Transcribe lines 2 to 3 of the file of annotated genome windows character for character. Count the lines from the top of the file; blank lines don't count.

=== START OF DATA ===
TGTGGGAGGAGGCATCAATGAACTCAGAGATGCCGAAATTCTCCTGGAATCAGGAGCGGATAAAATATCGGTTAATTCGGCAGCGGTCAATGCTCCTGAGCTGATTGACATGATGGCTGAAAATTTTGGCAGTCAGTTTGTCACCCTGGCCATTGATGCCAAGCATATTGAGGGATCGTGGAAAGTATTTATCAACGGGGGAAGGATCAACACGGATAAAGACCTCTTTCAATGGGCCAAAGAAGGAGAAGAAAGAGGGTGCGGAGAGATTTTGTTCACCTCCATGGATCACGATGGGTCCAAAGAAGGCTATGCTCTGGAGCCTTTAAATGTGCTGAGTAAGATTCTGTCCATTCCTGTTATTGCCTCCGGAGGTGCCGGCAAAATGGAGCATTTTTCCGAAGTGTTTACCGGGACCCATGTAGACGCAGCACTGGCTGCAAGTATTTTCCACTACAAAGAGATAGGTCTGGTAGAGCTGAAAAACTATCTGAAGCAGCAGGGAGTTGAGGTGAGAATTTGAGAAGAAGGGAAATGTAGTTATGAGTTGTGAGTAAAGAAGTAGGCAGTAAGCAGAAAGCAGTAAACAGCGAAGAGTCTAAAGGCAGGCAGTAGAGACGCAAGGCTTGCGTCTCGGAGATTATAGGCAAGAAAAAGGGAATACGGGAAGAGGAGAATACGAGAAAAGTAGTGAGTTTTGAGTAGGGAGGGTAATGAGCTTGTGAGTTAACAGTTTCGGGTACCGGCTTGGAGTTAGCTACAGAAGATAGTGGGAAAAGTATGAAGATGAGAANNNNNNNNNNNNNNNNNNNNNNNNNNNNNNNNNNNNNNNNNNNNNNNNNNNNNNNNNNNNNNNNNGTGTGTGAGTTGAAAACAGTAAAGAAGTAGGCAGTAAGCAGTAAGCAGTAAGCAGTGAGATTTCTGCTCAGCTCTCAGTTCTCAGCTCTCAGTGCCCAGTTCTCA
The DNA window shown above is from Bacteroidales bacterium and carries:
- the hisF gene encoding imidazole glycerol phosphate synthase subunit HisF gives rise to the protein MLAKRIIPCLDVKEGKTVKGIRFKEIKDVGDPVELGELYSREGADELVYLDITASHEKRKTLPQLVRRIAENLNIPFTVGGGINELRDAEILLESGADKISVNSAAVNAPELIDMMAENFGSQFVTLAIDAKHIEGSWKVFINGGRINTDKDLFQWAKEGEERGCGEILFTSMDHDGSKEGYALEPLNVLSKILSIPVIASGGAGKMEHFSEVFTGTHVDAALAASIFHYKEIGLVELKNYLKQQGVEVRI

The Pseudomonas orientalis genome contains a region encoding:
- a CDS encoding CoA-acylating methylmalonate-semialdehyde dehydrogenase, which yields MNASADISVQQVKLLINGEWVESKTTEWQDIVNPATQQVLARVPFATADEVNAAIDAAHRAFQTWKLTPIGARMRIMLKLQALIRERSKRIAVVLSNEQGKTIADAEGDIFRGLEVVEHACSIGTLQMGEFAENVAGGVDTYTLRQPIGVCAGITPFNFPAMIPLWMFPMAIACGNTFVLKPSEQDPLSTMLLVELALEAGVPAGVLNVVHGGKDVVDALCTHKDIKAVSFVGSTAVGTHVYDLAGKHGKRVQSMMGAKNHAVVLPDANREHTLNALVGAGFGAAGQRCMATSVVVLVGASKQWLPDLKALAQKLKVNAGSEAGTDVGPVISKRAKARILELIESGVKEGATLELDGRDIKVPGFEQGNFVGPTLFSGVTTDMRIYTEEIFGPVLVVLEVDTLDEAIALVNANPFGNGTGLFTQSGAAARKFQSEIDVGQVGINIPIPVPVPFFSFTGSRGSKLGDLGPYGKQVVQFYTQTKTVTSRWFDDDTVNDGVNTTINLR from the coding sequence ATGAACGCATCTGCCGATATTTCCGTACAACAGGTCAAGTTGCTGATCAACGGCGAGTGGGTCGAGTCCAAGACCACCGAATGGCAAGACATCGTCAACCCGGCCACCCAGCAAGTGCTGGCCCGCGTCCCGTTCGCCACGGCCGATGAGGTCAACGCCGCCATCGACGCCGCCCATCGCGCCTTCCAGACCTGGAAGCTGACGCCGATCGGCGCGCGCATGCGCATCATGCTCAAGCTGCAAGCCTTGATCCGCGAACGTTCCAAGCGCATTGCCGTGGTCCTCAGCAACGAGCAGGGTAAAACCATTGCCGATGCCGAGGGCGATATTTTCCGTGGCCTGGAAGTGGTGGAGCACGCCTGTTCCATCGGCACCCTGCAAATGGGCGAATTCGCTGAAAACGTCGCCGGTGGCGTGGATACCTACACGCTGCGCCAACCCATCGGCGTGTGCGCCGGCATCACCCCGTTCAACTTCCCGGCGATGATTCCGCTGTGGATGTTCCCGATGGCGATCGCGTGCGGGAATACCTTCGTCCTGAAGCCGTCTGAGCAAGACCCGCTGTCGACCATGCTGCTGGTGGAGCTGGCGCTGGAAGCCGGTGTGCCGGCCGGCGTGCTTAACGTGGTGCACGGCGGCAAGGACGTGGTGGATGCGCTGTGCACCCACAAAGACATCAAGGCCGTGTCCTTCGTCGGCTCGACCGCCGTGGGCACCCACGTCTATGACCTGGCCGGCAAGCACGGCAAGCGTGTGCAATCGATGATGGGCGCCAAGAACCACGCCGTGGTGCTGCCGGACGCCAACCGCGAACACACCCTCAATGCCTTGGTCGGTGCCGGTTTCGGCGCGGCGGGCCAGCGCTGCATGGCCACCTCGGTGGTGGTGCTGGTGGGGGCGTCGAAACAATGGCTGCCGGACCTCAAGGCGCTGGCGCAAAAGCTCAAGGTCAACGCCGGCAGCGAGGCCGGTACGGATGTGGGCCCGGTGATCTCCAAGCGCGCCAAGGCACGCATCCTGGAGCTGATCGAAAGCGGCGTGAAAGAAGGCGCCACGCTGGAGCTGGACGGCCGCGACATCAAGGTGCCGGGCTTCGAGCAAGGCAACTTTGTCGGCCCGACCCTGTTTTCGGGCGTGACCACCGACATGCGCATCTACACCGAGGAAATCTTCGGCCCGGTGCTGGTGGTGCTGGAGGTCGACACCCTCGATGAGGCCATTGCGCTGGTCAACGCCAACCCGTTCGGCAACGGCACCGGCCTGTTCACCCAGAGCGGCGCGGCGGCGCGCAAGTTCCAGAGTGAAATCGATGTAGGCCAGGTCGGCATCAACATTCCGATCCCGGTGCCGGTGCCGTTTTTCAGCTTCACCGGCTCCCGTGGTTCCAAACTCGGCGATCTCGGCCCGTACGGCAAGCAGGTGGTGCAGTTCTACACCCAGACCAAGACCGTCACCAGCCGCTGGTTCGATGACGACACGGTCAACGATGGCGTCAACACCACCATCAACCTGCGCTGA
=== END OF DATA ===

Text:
The DNA window shown above is from Bacteroidales bacterium and carries:
- the hisF gene encoding imidazole glycerol phosphate synthase subunit HisF gives rise to the protein MLAKRIIPCLDVKEGKTVKGIRFKEIKDVGDPVELGELYSREGADELVYLDITASHEKRKTLPQLVRRIAENLNIPFTVGGGINELRDAEILLESGADKISVNSAAVNAPELIDMMAENFGSQFVTLAIDAKHIEGSWKVFINGGRINTDKDLFQWAKEGEERGCGEILFTSMDHDGSKEGYALEPLNVLSKILSIPVIASGGAGKMEHFSEVFTGTHVDAALAASIFHYKEIGLVELKNYLKQQGVEVRI